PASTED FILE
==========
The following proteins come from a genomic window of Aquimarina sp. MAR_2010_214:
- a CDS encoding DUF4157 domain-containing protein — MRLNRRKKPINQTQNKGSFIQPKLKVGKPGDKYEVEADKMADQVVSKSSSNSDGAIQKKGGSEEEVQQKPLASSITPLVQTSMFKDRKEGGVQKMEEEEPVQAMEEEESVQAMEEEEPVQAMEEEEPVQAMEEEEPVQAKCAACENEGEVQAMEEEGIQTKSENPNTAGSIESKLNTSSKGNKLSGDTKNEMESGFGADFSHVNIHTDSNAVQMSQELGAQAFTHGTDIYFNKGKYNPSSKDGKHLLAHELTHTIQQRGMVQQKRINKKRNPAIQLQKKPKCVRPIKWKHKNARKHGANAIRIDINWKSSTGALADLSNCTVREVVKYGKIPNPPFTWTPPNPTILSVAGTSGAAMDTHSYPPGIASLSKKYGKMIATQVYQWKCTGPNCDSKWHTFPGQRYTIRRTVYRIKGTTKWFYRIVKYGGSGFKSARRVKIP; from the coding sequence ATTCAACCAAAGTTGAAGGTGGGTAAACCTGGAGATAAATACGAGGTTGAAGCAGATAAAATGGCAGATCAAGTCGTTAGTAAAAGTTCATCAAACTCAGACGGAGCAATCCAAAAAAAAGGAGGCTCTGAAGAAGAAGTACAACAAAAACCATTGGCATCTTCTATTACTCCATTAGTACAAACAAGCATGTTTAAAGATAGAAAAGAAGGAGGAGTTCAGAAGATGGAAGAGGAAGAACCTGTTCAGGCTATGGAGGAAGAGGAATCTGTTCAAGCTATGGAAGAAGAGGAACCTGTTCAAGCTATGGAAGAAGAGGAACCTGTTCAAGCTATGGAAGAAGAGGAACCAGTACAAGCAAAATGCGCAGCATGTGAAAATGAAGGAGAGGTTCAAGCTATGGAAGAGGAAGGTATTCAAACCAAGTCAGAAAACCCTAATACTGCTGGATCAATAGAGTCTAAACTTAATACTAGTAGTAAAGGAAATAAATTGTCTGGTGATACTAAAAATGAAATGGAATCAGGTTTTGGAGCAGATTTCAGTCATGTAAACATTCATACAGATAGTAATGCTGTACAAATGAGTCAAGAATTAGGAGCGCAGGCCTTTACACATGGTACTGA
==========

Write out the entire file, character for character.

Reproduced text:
The following proteins come from a genomic window of Aquimarina sp. MAR_2010_214:
- a CDS encoding DUF4157 domain-containing protein — MRLNRRKKPINQTQNKGSFIQPKLKVGKPGDKYEVEADKMADQVVSKSSSNSDGAIQKKGGSEEEVQQKPLASSITPLVQTSMFKDRKEGGVQKMEEEEPVQAMEEEESVQAMEEEEPVQAMEEEEPVQAMEEEEPVQAKCAACENEGEVQAMEEEGIQTKSENPNTAGSIESKLNTSSKGNKLSGDTKNEMESGFGADFSHVNIHTDSNAVQMSQELGAQAFTHGTDIYFNKGKYNPSSKDGKHLLAHELTHTIQQRGMVQQKRINKKRNPAIQLQKKPKCVRPIKWKHKNARKHGANAIRIDINWKSSTGALADLSNCTVREVVKYGKIPNPPFTWTPPNPTILSVAGTSGAAMDTHSYPPGIASLSKKYGKMIATQVYQWKCTGPNCDSKWHTFPGQRYTIRRTVYRIKGTTKWFYRIVKYGGSGFKSARRVKIP; from the coding sequence ATTCAACCAAAGTTGAAGGTGGGTAAACCTGGAGATAAATACGAGGTTGAAGCAGATAAAATGGCAGATCAAGTCGTTAGTAAAAGTTCATCAAACTCAGACGGAGCAATCCAAAAAAAAGGAGGCTCTGAAGAAGAAGTACAACAAAAACCATTGGCATCTTCTATTACTCCATTAGTACAAACAAGCATGTTTAAAGATAGAAAAGAAGGAGGAGTTCAGAAGATGGAAGAGGAAGAACCTGTTCAGGCTATGGAGGAAGAGGAATCTGTTCAAGCTATGGAAGAAGAGGAACCTGTTCAAGCTATGGAAGAAGAGGAACCTGTTCAAGCTATGGAAGAAGAGGAACCAGTACAAGCAAAATGCGCAGCATGTGAAAATGAAGGAGAGGTTCAAGCTATGGAAGAGGAAGGTATTCAAACCAAGTCAGAAAACCCTAATACTGCTGGATCAATAGAGTCTAAACTTAATACTAGTAGTAAAGGAAATAAATTGTCTGGTGATACTAAAAATGAAATGGAATCAGGTTTTGGAGCAGATTTCAGTCATGTAAACATTCATACAGATAGTAATGCTGTACAAATGAGTCAAGAATTAGGAGCGCAGGCCTTTACACATGGTACTGA